Endgame

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Endgame

Release date: 09/15/2009

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Track Listings

1. Listen Dialectic Chaos
2. Listen This Day We Fight!
3. Listen 44 Minutes
4. Listen 1320'
5. Listen Bite The Hand
6. Listen Bodies
7. Listen Endgame
8. Listen The Hardest Part Of Letting Go...Sealed With A Kiss
9. Listen Head Crusher
10. Listen How The Story Ends
11. Listen The Right To Go Insane

About the Album

The release of 2009's Endgame brings with it a startling realization: if first-generation thrash metal fans had been polled about which of the genre's "Big Four" -- Metallica, Slayer, Anthrax, and Megadeth -- would prove to be the most resilient and consistently prolific over the next quarter century, the only sure-fire consensus would probably have been "well, anyone but Megadeth!" And yet, 12 studio albums and 150-plus songs later -- more than any of the other three have managed -- that's exactly what's come to pass. It hasn't been easy, and it's rarely been pretty along the way, but despite a few weak efforts, mostly self-inflicted controversy, and no end to verbal diarrhea, none of those other platinum-busting thrash titans have been as productive as Dave Mustaine's bunch -- all of which stands as a testament to the man's stubborn drive to prolong Megadeth's career against all odds, including drug abuse, his unfulfilled vengeance against Metallica, and even a religious reawakening! Of course, one shouldn't overlook the fact that Megadeth have always been a band in name only, thus allowing their leader to cope with voices of dissent by simply showing them the door. The "group" was also broken up for a short spell in the early 2000s while Mustaine recovered from nerve damage to his hands, after which he struggled with inspiration, creative direction, and a never-ending parade of henchmen before finally recovering much of that old Megadeth "mojo" (sonically, lyrically, and even where the cover art was concerned) on 2007's effective return to form, United Abominations. Best of all, this momentum carries on into Mustaine and company's second release for Roadrunner, Endgame, whose title apparently refers to "coming full circle" rather than any sort of goodbye, and finds the latest iteration of Megadeth -- debuting new guitarist Chris Broderick(ex-Nevermore, Jag Panzer) -- working primarily within their technical thrash comfort zone (think Peace Sells through Rust in Peace), with only a few latter-day elements and rare experimental diversions.

As such, deceptively simple guitar-shredding master classes like "This Day We Fight!," "1,320" (surprisingly, written about "funny car" racing), and first single "Headcrusher" are cut from the same bloody cloth as "Wake Up Dead" and "Set the World Afire," while politicized rants such as "44 Minutes," "Bite the Hand That Feeds," and the title cut recall old stalwarts like "Peace Sells" and "Holy Wars." And for those who enjoyed Megadeth's early-'90s shift away from incessant thrashing toward the more "civilized" (but pre-sellout) Countdown to Extinction and Youthanasia albums, there are more methodical and melodically sweetened cuts like "Bodies Left Behind," "How the Story Ends," and "The Right to Go Insane." Indeed, the only song here that breaks entirely from vintage Megadeth templates is the elaborately named "The Hardest Part of Letting Go...Sealed with a Kiss," which surely owes its orchestrated string backdrops to the European metal perspective afforded by producer Andy Sneap, and tells a "love story" about entombing one's beloved behind a brick wall a la Edgar Allan Poe's The Cask of Amontillado. This one anomaly notwithstanding, however, Endgame is arguably the least commercially concerned Megadeth album since Rust in Peace some 20 years earlier, and by touching on so many of the favored songwriting styles of those early years, it should not only give their typically opinionated fan base very little to kvetch and moan about, but also throw new fuel upon the flames of Megadeth's unlikely longevity. ~ by Eduardo Rivadavia, All Music Guide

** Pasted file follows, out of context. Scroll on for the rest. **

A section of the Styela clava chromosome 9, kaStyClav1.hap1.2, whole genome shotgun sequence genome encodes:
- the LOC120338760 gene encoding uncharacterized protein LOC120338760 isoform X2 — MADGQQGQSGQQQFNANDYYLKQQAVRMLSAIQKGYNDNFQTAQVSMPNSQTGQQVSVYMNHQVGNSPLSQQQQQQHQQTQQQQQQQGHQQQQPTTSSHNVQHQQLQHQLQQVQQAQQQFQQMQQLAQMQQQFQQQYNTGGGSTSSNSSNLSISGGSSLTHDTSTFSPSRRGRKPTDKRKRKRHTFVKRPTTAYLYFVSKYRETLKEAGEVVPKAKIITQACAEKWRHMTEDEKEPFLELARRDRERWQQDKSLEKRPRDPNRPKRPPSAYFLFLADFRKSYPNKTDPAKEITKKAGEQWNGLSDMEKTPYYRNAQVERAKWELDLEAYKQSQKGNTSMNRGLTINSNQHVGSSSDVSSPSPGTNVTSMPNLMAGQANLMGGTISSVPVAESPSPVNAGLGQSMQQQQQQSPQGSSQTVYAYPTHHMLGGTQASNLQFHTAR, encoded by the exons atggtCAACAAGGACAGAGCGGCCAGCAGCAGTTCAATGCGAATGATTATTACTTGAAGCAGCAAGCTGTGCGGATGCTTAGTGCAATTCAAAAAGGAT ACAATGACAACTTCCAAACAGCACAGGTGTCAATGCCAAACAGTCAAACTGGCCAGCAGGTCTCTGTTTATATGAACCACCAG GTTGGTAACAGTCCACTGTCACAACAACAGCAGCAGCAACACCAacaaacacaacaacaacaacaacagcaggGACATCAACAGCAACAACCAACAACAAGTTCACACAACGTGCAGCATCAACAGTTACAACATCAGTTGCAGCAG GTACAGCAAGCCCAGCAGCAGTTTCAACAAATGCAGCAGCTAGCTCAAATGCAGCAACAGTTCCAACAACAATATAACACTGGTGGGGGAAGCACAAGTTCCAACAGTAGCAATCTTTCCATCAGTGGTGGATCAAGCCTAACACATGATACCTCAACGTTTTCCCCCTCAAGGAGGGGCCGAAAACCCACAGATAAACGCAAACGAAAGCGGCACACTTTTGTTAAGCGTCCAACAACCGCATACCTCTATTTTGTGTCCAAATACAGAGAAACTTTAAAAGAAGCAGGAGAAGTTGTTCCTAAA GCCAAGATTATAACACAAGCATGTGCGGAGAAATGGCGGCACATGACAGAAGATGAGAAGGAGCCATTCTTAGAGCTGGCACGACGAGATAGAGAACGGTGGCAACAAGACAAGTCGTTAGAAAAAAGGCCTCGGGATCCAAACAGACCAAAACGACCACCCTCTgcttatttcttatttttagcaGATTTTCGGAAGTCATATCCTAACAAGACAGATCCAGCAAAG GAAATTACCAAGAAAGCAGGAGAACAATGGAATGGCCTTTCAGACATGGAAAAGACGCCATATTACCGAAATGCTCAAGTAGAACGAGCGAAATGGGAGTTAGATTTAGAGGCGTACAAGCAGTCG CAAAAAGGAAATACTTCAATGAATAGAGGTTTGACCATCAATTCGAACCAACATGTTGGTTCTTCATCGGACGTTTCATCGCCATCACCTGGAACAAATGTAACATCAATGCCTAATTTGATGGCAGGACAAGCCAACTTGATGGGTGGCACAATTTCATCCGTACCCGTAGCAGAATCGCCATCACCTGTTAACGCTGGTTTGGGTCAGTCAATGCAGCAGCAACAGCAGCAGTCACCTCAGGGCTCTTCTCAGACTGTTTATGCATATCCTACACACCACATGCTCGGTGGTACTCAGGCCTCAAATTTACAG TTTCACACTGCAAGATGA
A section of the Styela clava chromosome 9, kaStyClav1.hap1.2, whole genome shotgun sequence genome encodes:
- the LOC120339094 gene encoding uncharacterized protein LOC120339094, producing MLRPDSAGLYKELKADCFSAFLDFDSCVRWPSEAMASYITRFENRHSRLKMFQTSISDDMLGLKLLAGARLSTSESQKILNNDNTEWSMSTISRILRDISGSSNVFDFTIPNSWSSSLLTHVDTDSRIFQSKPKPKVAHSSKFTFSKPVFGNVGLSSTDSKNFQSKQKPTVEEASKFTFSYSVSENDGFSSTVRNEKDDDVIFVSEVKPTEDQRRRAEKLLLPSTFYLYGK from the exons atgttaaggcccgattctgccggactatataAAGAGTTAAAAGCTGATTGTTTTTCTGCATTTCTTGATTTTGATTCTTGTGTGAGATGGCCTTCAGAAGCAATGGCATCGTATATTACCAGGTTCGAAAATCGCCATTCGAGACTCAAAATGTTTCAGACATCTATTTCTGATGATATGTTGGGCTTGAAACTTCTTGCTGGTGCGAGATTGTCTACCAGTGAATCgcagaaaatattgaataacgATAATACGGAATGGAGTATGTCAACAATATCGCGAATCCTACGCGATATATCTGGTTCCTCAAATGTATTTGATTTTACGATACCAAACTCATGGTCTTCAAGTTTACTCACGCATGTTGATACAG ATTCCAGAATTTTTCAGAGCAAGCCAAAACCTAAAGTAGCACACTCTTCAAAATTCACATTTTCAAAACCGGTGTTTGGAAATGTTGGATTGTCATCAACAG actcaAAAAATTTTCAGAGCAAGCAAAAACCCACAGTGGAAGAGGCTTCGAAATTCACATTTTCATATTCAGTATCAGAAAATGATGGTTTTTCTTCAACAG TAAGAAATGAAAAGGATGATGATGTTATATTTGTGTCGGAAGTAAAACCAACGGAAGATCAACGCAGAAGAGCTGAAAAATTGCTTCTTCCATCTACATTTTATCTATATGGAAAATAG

Artist: Megadeth
Studio Label: CD
Edited: No
Format: CD
Enhanced: No
Number of Discs: 1
Release Date:
Shipping Weight (in pounds): 0.21
Product in Inches (L x W x H): 0.4 x 5.01 x 5.71
UPC: 0001686178852

Customer Product Reviews

Rated 5 out of 5★ by 2reviewers.
Rated 5 out of 5★ by amazing album! I bought this album because I love Megadeth! It was even better than I expected. Especially the song dialectic chaos. It has an amazing solo. 10/02/2009
Rated 5 out of 5★ by amazing album by one amazing band megadeth contiues their success with this album and this album is amazing from the very begining to the very end 03/01/2010
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